Six Ways that GDPR was a gift for SEO

With the rapid advancements in AI and the widespread use of data trackers, digital advertising was quickly approaching a new paradigm. An ad would only show to those who are interested in that message and this user could be tracked on any device they use to interact with a website.

Technology advancements have even allowed advertisers to target users based on the shows they watch, without users being aware.

However, there is one ambiguous and broad-reaching law that was meant to protect the privacy rights of European citizens. This has impeded progress.

Although technically the law is only applicable in the EU, its impact on the economy is far-reaching beyond Europe.

The Impact of GDPR on Digital Marketing

The GDPR, also known as the General Data Protection Regulation (or GDPR) requires users to explicitly opt into tracking. Users have the option of how they want to be tracked once they opt in.

Although it’s too early to predict if users will click “accept”, as marketers hope, the damage is already done.

Without the sophisticated attribution tracking that marketers are used to, digital marketing could end up being comparable to a billboard along the side of the highway in terms of effectiveness measurement. Without cookie approval, tracking ad views is nearly impossible. Search ads for PPC are less transparent if the user hasn’t opted in to cookies.

This legislation has not affected all marketers.

SEO is actually the only area that has actually benefited from this legislation.

SEO was the marketing function that hid behind the curtain for years while other channels were able to command large budgets.

I predict that, with GDPR imposing severe restrictions on paid marketing channels, we will see an increase in SEO efforts.

These are six areas in which SEO has benefited the most from GDPR.

1. Privacy Policy & Link Architecture

GDPR requires that all companies have a clear privacy policy. Users must also be made aware of this policy.

Most sites place a link to their privacy policies on every page. This is how they have fulfilled this requirement.

Cross-linking perspectives can be a challenge for SEO teams who have had to overcome roadblocks to get specific links added to pages in the past to increase crawlability and discoverability. Pages that were designed to generate demand may have had a lot of inbound links. However, the outbound links were carefully controlled.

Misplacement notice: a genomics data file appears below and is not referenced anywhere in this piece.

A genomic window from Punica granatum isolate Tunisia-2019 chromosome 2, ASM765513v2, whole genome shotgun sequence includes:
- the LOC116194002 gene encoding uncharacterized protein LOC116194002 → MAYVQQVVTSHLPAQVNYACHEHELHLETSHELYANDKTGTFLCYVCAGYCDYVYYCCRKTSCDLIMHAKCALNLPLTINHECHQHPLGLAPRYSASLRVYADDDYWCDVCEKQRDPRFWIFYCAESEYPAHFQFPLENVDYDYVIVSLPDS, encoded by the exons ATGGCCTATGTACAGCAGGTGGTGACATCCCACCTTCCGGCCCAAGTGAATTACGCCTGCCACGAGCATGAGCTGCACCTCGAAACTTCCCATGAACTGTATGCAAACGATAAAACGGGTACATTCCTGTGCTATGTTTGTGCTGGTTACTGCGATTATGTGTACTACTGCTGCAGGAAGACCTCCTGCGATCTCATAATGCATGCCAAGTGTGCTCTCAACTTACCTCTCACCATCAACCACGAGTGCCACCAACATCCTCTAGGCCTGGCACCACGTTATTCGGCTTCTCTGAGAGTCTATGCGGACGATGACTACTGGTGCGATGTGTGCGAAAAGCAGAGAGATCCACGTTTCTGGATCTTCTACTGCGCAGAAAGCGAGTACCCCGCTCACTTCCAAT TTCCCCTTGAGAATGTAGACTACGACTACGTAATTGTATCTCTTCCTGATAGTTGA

The addition of the privacy link to a page with GDPR gives the SEO team a new way for crawlers to access these pages.

Privacy policies are usually managed by lawyers rather than marketers. They tend to favor more information over less.

A link to an HTML sitemap, or other high-value pages, will be much less controversial for the legal team.

2. Budgets

Larger companies that have strict budget planning processes will find that a significant portion of their 2018 marketing budget was set up before the year began.

The GDPR is changing attribution and is forcing a rethink on paid budgets. Funds that have been released from paid campaigns may end up being more accessible for SEO needs.

Some of the backburner projects on the wishlist might become a reality if those funds shift to SEO.

3. Cannibalization reduced

There has been a certain element of cannibalization in both paid and organic search, particularly when brand bidding or retargeting is taken into consideration.

The EU law blocks retargeting and there are attribution issues that could stifle some brand searches. This is the time for the organic channel to shine. Click volume will shift to organic listings, as the paid placements within search decrease.

4. Personalization through SEO

Google claims that search results no longer are that personal, but this is based upon a flawed premise.

These search suggestions can be very personalized. Google encourages people to search for queries that are based upon previous searches, location, time of day, and other factors.

Although the actual results searchers may not see are personalized, the queries themselves are so precise that they don’t require personalized results.

This means that any type of search can only personalize based on past history if users accept cookies, which is required under GDPR.

Search is again depersonalized without cookies. This gives sites the opportunity to rank for broader, less specific queries.

5. Search doesn’t require giving up data

While other information discovery platforms, such as social media networks, require you to log in and share personal data, it is possible to search anonymously.

For those who are paranoid or concerned about privacy, you can search Google or DuckDuckGo in an anonymous browser. You don’t need to log into the search engine.

Except for the personalization aspect of search, search does not require cookies or any other type of user data to deliver great results.

6. User Intent

Marketers will realize that it is impossible to personalize advertising using first- and second-party cookies. Instead, they will need to create content that matches user intent, which users will find via search.

Websites can instead of guessing if a user is looking for an SUV by using paid marketing, they can create content that will help them find an SUV when they search.

The GDPR is likely to be the most important event in digital marketing history.

The negative aspects of GDPR are often the focus of discussions.